I have two examples of this problem. When I was a young man all of 21 back in the 80's I worked as a shift manager of a restaurant in Cincinnati Ohio. WE were really close to a GM plant and I watched people go to work, clock in, then head to the corner bar to get paid 20+ dollars an hour to get hammered. Others that actually did work come in for lunch and would joke with me for my making a lousy salary (275.00 per week then) when I could be making much more working with them. A few months later the two GM plants in Cincinnati closed down due mainly low productivity. I hired a few of those guys later for 3.35 an hour. And the town of Norwood Ohio all but shut down for years after. Later I left the city life and moved to Kentucky. I applied to all the factories where I had any kind of experience as well as all the restaurants. It so happened I was hired by a restaurant and I had bills to pay so that's where I stayed until a better offer presented itself. A local Tecumseh factory was the place to work I was told over and over. Union shop so once you got on with them you were set. I watched as people got fired for things like getting caught burning a lefty on lunch break or heading to their trucks for beers. then went to the union stewards to get rehired. And it happened a lot. I chose to stay put unless I could fund another place that needed as powdercoat booth man, forklift operator, misc wage slave etc among other neat things I could do. The factory left town to move to Mexico. Over 400 people lost jobs in a town that had next to no industrial complex.

While I do believe Unions to be a great ideal to insure workers are treated fairly they seem to be a little TOO powerful in many cases. I'm sure I've made some people upset wit this but the truth is the truth. We Americans want to get the top wage for work that is not top shelf. And we pass that savings on to.....
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Old 04-21-2010, 07:06 AM   #8
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Quote:
Originally Posted by DrumJunkie View Post
That's what I was trying to get at I guess without saying it. When you have union labor asking top dollar for what all too often ends up being sub standard work it's put us at a place where people are going to buy cheaper imported things vs US made that many times costs more and wont be any better.

I have two examples of this problem. When I was a young man all of 21 back in the 80's I worked as a shift manager of a restaurant in Cincinnati Ohio. WE were really close to a GM plant and I watched people go to work, clock in, then head to the corner bar to get paid 20+ dollars an hour to get hammered. Others that actually did work come in for lunch and would joke with me for my making a lousy salary (275.00 per week then) when I could be making much more working with them. A few months later the two GM plants in Cincinnati closed down due mainly low productivity. I hired a few of those guys later for 3.35 an hour. And the town of Norwood Ohio all but shut down for years after. Later I left the city life and moved to Kentucky. I applied to all the factories where I had any kind of experience as well as all the restaurants. It so happened I was hired by a restaurant and I had bills to pay so that's where I stayed until a better offer presented itself. A local Tecumseh factory was the place to work I was told over and over. Union shop so once you got on with them you were set. I watched as people got fired for things like getting caught burning a lefty on lunch break or heading to their trucks for beers. then went to the union stewards to get rehired. And it happened a lot. I chose to stay put unless I could fund another place that needed as powdercoat booth man, forklift operator, misc wage slave etc among other neat things I could do. The factory left town to move to Mexico. Over 400 people lost jobs in a town that had next to no industrial complex.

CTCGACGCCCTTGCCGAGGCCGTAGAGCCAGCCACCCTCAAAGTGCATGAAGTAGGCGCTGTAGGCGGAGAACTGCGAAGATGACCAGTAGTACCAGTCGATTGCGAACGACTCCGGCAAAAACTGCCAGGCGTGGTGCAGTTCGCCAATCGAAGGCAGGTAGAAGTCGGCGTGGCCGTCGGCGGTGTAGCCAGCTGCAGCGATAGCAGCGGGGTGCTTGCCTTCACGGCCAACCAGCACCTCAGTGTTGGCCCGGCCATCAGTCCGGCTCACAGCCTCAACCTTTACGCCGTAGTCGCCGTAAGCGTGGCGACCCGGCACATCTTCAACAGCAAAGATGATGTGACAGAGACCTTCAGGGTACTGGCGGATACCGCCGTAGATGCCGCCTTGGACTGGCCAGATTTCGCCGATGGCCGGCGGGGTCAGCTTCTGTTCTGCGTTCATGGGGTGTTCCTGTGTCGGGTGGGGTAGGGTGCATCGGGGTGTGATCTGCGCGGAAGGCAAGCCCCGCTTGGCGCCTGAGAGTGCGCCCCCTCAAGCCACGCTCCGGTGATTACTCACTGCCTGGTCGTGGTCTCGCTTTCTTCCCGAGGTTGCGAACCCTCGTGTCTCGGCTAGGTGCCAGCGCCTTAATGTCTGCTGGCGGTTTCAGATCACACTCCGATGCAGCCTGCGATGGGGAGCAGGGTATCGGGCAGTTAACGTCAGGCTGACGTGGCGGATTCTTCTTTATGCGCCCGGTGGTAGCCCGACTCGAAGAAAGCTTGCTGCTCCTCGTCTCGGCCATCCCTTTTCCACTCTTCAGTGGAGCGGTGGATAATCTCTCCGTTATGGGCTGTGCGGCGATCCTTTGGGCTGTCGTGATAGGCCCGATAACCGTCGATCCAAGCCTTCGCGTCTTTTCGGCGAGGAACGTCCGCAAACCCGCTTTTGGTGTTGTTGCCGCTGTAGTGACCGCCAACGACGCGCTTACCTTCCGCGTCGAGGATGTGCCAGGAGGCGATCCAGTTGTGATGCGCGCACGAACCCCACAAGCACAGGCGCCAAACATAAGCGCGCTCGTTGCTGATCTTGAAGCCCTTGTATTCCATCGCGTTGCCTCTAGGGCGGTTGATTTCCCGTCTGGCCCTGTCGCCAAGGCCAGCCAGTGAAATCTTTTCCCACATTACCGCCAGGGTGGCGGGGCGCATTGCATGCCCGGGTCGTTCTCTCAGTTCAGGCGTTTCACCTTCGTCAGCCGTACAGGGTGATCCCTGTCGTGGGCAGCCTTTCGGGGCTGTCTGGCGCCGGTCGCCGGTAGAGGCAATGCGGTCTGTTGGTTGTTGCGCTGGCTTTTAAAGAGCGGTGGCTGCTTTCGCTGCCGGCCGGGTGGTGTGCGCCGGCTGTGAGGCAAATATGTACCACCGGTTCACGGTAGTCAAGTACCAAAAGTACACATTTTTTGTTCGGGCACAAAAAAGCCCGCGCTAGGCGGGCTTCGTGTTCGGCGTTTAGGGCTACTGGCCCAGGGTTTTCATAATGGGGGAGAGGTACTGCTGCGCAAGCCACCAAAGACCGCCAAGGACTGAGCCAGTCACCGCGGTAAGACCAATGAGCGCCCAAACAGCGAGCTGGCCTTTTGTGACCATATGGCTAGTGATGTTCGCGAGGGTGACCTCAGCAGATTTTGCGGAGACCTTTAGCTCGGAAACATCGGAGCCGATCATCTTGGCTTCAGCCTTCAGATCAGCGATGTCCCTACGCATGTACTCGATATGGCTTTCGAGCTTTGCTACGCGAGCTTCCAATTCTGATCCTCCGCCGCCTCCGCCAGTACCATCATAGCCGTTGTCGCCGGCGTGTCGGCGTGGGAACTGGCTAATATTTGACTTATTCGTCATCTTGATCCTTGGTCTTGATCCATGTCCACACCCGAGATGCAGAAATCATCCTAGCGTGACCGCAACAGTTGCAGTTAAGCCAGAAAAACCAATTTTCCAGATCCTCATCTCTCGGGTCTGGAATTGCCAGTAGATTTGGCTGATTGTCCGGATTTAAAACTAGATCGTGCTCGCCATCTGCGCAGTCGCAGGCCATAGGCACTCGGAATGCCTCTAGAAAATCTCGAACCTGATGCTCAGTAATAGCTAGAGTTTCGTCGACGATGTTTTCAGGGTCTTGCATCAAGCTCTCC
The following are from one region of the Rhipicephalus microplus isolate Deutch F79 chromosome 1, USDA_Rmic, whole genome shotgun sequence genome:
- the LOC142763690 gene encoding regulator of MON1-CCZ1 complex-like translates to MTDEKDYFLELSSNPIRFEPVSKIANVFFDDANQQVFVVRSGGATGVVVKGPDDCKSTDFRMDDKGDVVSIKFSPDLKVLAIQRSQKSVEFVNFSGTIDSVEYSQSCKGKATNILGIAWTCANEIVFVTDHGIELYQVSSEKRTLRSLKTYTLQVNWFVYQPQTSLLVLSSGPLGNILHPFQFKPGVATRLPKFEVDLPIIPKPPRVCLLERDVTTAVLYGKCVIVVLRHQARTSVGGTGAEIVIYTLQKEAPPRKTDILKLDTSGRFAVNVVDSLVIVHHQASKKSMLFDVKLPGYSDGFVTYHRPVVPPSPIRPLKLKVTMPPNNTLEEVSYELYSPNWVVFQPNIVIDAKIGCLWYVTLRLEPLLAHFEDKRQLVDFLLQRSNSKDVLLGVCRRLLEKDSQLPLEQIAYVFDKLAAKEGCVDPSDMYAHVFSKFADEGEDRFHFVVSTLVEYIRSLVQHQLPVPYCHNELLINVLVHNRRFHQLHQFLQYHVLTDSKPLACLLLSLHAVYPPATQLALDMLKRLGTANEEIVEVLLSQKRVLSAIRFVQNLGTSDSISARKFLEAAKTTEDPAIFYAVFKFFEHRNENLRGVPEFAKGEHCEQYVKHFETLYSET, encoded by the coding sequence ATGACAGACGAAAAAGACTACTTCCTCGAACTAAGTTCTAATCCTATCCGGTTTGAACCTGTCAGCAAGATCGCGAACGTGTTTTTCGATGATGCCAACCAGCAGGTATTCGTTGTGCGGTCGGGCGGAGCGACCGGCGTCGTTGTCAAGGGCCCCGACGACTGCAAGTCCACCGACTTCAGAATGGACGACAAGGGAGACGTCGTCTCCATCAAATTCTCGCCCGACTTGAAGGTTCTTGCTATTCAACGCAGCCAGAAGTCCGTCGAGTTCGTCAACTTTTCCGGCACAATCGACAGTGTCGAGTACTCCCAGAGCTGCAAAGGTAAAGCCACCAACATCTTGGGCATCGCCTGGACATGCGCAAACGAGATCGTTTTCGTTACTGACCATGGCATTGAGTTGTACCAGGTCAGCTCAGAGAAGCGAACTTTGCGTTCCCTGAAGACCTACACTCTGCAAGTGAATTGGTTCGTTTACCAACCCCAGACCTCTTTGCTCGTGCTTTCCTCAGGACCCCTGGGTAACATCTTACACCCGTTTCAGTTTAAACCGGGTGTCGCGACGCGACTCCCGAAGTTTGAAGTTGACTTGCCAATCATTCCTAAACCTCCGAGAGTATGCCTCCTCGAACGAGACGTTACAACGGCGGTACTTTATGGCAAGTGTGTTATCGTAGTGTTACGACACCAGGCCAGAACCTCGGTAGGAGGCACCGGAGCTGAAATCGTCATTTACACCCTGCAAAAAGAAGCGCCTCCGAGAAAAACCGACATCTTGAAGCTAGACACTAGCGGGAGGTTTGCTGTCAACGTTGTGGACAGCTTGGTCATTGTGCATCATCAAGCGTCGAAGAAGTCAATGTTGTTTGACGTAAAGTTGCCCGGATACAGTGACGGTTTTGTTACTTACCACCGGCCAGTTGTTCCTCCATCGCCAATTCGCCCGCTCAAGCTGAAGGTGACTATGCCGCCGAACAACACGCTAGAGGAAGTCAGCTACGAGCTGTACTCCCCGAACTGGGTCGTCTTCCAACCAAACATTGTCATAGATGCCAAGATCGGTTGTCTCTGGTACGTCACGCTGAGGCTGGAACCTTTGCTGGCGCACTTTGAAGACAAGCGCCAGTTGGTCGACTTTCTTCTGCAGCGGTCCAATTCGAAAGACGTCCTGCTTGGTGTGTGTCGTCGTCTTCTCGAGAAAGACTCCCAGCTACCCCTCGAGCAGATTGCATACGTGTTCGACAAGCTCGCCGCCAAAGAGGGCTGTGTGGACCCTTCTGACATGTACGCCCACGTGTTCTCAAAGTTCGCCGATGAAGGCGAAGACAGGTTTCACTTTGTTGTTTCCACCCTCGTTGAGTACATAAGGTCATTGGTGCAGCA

While I do believe Unions to be a great ideal to insure workers are treated fairly they seem to be a little TOO powerful in many cases. I'm sure I've made some people upset wit this but the truth is the truth. We Americans want to get the top wage for work that is not top shelf. And we pass that savings on to.....
You and Tack are not offending me. I heard GM was paying janitors $80,000 a year. You can buy a house in Detroit for way less than my car cost, but janitors were making $80K?

I constantly hear that Target (etc.) employees are suing for increased wages because they need a "living wage". What happened to "entry level" jobs? When did Target Clerk become a career?
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Old 04-21-2010, 07:09 AM   #9
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When the Army switched to black berets we were more than a little ticked to find that they were MADE IN CHINA!

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Old 04-21-2010, 07:55 AM   #10
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Actually, if it would help collapse the corrupt unions - I'd never buy anything made in the USA again. They had their place at the turn of the century but all they do now is inflate wages and prices so companies are forced to move their production offshore...